The original game only had the fighting style we would now call Brawler. Kiwami gives you all four of Kazuma's styles from 0, but you lose about 99% of your abilities after your prison stretch. This creatively links the two games and puts you at a similar starting point as the 2005 version. Brawler, Rush and Beast are once again built back by purchasing abilities, this time with XP instead of money. Dragon introduces something special.
Kiryu's Dragon style must be “beaten back into him” by a very special instructor. Prequel fans will immediately miss the presence of Goro Majima, but not for very long. Yakuza Kiwami implements the new “Majima Everywhere” system. Majima missed you; he wants to fight you at your peak so badly that he will make sure you learn all of your Dragon abilities again. To accomplish this, he will attack you whenever the idea tickles him. Rarely he will invite you to a fight. More often, he will just pop up, even while you are in another fight. The mechanic is both hysterical and unnerving as you never know when he will show. If more remakes spiced up the gameplay like this I would likely stop complaining.
Putting the ‘Graphic” In Graphics
Yakuza Kiwami, like the entire series, is a very cinematic. If you do not skip the intro or any of the dialogue, a good eight minutes pass before you truly control Kazuma. Kamurocho has much to look at so making sure it is worth looking at is paramount. On the PlayStation 4, we get to see the most finite details of characters. From the pores on a shaven face to the dirt under fingernails, everything is well defined. You can't help but love this face:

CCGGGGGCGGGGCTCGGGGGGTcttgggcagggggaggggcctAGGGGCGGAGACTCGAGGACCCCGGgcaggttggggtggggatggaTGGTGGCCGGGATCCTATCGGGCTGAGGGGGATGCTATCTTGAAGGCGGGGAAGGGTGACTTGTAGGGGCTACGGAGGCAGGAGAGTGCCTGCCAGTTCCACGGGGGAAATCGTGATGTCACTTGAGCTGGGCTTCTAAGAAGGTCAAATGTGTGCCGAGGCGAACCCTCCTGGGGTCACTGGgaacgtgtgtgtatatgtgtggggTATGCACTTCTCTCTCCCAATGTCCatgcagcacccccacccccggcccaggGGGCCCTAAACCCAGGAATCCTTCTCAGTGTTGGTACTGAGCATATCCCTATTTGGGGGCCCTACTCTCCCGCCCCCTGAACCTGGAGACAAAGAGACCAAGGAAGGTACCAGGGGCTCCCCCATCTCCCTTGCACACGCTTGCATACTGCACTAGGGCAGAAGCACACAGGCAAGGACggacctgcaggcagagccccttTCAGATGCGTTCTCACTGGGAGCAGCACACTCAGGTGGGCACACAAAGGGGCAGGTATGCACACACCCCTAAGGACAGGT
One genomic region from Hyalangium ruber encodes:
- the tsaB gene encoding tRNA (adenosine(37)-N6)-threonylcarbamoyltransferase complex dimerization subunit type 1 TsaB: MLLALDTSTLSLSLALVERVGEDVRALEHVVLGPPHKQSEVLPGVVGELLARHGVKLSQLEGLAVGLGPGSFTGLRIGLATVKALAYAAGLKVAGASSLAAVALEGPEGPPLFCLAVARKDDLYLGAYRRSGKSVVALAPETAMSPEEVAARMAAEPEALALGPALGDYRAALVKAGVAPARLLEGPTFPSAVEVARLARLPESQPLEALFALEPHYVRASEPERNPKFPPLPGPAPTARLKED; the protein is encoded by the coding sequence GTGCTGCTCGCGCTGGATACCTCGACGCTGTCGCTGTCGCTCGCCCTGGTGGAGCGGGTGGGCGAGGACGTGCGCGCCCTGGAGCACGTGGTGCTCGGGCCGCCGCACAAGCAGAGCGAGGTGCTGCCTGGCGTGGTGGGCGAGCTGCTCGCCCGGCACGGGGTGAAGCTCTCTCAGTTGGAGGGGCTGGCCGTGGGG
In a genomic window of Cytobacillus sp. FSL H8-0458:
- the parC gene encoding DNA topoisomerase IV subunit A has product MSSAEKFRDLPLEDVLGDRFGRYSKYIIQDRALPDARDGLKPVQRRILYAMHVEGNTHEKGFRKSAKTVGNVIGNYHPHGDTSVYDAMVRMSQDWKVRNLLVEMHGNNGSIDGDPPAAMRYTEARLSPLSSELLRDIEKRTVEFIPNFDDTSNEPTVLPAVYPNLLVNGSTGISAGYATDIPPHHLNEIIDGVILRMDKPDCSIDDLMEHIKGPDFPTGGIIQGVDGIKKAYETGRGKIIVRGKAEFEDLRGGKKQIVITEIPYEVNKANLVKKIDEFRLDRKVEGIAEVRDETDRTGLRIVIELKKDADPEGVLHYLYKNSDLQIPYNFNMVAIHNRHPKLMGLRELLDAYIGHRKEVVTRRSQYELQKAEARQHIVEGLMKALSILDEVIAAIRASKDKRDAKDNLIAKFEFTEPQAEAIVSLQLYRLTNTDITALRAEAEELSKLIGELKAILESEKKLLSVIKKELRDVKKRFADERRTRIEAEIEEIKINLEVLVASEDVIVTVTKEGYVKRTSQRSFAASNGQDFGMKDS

All cuteness aside, the main reason Yakuza Kiwami is so detailed is to show you the pain you inflict on your enemies. Not only do your heat actions look devastating, the grimaces you see on the recipients tell you so. The visuals in this game are not the top of the PS4 crop but they are still awesome. Every aspect of Yakuza was torn down and built from the ground up to make Yakuza Kiwami. Even if you never played the original you can appreciate what has been done here.
Verdict: Is Kiwami Truly ‘Extreme?'
I might be slightly biased here since I have loved the Yakuza series since it first came to North America in 2006. I might have a bit of passion in my heart for the Dragon of Dojima since I spent months hunting down Yakuza 2 last year. The fact is that Yakuza Kiwami is a damn good game. I said earlier that a lot of games let you beat the crap out of enemies, but very few let you get really stylish about it. Yakuza Kiwami is the patriarch of badass.
The truth is that Yakuza Kiwami is somewhat less fun than Yakuza 0. Not playing as Majima sucks and not making billions of dollars does as well. You have to remember that Yakuza 0 is only a prequel to Kiwami in terms of the game story. A game that came out ten years after the original better surpass it or there is a problem. Kiwami does take a few elements from the prequel to spice it up and they are all welcome. The additional fighting styles, minigames and backstory all strengthen a solid title.
I cannot think of any remake in recent history that went this far to entertain fans both old and new. Most game remakes just slap an HD coat of paint on and charge you forty to fifty dollars for the exact same game you played a few years back. Instead, Yakuza Kiwami gives you more story, more gameplay along with better graphics and sound than the original. This game is what we wish the “enhanced” Star Wars Trilogy had been.